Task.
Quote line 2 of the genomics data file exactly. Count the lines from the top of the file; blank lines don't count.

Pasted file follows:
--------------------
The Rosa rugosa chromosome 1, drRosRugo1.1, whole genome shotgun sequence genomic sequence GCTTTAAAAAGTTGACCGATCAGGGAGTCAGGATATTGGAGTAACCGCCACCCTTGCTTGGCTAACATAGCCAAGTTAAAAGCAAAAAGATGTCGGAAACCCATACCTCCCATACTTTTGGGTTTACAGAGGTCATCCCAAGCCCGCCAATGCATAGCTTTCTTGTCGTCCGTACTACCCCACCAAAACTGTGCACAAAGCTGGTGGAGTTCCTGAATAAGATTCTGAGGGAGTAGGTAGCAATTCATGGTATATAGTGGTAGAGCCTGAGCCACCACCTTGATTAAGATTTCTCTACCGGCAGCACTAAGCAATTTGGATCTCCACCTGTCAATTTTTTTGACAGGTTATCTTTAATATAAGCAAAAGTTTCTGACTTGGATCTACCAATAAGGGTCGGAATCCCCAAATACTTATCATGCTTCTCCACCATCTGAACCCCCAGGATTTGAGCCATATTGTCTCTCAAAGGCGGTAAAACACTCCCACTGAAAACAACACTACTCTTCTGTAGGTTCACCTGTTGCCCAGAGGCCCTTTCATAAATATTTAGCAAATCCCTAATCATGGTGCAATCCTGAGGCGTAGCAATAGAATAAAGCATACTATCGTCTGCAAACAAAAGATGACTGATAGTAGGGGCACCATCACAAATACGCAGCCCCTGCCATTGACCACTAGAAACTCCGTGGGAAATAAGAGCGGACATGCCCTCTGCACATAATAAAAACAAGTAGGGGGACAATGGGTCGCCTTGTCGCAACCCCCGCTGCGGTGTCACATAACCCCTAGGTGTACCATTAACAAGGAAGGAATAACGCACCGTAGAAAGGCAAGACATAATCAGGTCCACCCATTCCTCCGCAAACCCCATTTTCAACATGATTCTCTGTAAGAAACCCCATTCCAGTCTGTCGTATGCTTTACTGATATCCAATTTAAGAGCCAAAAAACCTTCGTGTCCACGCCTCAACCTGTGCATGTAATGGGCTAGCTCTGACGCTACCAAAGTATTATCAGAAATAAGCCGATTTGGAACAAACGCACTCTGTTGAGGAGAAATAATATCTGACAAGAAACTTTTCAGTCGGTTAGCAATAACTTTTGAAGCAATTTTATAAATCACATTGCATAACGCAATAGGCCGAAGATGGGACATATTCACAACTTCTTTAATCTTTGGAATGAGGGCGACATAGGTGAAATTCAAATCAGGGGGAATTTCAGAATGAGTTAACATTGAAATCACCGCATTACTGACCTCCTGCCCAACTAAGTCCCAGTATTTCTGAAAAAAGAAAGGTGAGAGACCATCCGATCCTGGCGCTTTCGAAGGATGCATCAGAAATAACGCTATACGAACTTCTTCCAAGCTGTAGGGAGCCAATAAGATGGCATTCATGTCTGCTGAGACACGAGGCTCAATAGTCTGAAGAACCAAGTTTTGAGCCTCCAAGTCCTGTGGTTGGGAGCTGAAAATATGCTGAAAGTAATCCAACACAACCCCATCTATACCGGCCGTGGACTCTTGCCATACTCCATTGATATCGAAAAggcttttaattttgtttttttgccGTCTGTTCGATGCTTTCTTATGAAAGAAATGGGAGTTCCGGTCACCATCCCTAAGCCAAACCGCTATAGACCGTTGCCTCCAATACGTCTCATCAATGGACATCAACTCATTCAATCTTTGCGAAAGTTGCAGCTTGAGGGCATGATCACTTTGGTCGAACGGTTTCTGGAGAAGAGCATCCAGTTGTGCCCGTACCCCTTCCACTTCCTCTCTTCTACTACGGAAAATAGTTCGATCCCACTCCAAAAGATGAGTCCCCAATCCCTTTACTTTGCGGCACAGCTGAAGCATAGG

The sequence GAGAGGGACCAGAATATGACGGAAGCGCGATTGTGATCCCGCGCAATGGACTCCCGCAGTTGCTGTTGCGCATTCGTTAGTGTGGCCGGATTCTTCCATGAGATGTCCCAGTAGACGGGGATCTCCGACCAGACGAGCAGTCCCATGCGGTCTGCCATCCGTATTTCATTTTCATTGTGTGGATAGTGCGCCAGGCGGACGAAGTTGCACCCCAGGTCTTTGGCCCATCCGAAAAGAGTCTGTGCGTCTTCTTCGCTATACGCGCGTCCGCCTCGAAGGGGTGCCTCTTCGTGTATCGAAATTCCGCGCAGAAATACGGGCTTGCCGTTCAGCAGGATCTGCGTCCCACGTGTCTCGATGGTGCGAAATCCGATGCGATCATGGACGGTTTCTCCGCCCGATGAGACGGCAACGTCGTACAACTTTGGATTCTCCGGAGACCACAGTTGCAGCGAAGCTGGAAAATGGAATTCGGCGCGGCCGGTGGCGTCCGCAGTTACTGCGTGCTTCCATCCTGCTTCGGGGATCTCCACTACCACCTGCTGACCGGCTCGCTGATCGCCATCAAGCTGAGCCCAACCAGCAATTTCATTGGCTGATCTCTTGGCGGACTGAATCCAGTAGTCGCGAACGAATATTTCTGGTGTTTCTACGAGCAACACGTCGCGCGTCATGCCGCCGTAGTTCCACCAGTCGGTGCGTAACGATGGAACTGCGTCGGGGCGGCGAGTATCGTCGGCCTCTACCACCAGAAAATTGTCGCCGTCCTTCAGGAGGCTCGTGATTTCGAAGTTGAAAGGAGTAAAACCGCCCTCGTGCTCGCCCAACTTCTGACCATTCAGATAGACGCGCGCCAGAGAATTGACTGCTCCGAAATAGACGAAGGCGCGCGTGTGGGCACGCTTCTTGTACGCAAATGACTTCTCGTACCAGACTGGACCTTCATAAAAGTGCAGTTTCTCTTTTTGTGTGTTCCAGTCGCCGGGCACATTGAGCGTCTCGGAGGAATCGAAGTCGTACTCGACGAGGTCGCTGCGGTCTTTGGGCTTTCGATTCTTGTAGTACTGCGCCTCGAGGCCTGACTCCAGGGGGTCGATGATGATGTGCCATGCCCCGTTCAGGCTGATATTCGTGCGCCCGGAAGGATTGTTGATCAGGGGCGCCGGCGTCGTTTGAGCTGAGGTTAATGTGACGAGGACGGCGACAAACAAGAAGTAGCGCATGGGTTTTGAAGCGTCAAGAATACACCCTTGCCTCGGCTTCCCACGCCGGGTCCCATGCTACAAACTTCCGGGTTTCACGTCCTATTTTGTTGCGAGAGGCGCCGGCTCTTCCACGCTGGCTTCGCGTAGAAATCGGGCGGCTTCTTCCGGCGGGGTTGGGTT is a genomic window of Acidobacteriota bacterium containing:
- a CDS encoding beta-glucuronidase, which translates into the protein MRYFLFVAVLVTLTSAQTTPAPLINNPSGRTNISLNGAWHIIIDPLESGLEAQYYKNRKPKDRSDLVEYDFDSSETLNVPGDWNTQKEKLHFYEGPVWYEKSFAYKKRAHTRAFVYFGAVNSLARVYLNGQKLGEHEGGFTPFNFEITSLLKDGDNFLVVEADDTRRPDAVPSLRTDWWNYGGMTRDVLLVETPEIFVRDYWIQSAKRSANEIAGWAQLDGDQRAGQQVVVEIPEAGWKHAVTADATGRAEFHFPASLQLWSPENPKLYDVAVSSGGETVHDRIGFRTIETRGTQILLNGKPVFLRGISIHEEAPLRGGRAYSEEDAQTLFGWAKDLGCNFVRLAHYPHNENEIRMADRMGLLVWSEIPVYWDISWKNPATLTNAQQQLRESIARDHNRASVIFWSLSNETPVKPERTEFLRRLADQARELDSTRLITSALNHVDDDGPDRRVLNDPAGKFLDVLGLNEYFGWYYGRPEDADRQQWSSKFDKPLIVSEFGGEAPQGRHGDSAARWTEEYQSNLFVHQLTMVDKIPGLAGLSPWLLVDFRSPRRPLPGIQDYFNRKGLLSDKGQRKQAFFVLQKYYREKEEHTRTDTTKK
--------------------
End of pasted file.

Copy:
The sequence GAGAGGGACCAGAATATGACGGAAGCGCGATTGTGATCCCGCGCAATGGACTCCCGCAGTTGCTGTTGCGCATTCGTTAGTGTGGCCGGATTCTTCCATGAGATGTCCCAGTAGACGGGGATCTCCGACCAGACGAGCAGTCCCATGCGGTCTGCCATCCGTATTTCATTTTCATTGTGTGGATAGTGCGCCAGGCGGACGAAGTTGCACCCCAGGTCTTTGGCCCATCCGAAAAGAGTCTGTGCGTCTTCTTCGCTATACGCGCGTCCGCCTCGAAGGGGTGCCTCTTCGTGTATCGAAATTCCGCGCAGAAATACGGGCTTGCCGTTCAGCAGGATCTGCGTCCCACGTGTCTCGATGGTGCGAAATCCGATGCGATCATGGACGGTTTCTCCGCCCGATGAGACGGCAACGTCGTACAACTTTGGATTCTCCGGAGACCACAGTTGCAGCGAAGCTGGAAAATGGAATTCGGCGCGGCCGGTGGCGTCCGCAGTTACTGCGTGCTTCCATCCTGCTTCGGGGATCTCCACTACCACCTGCTGACCGGCTCGCTGATCGCCATCAAGCTGAGCCCAACCAGCAATTTCATTGGCTGATCTCTTGGCGGACTGAATCCAGTAGTCGCGAACGAATATTTCTGGTGTTTCTACGAGCAACACGTCGCGCGTCATGCCGCCGTAGTTCCACCAGTCGGTGCGTAACGATGGAACTGCGTCGGGGCGGCGAGTATCGTCGGCCTCTACCACCAGAAAATTGTCGCCGTCCTTCAGGAGGCTCGTGATTTCGAAGTTGAAAGGAGTAAAACCGCCCTCGTGCTCGCCCAACTTCTGACCATTCAGATAGACGCGCGCCAGAGAATTGACTGCTCCGAAATAGACGAAGGCGCGCGTGTGGGCACGCTTCTTGTACGCAAATGACTTCTCGTACCAGACTGGACCTTCATAAAAGTGCAGTTTCTCTTTTTGTGTGTTCCAGTCGCCGGGCACATTGAGCGTCTCGGAGGAATCGAAGTCGTACTCGACGAGGTCGCTGCGGTCTTTGGGCTTTCGATTCTTGTAGTACTGCGCCTCGAGGCCTGACTCCAGGGGGTCGATGATGATGTGCCATGCCCCGTTCAGGCTGATATTCGTGCGCCCGGAAGGATTGTTGATCAGGGGCGCCGGCGTCGTTTGAGCTGAGGTTAATGTGACGAGGACGGCGACAAACAAGAAGTAGCGCATGGGTTTTGAAGCGTCAAGAATACACCCTTGCCTCGGCTTCCCACGCCGGGTCCCATGCTACAAACTTCCGGGTTTCACGTCCTATTTTGTTGCGAGAGGCGCCGGCTCTTCCACGCTGGCTTCGCGTAGAAATCGGGCGGCTTCTTCCGGCGGGGTTGGGTT is a genomic window of Acidobacteriota bacterium containing: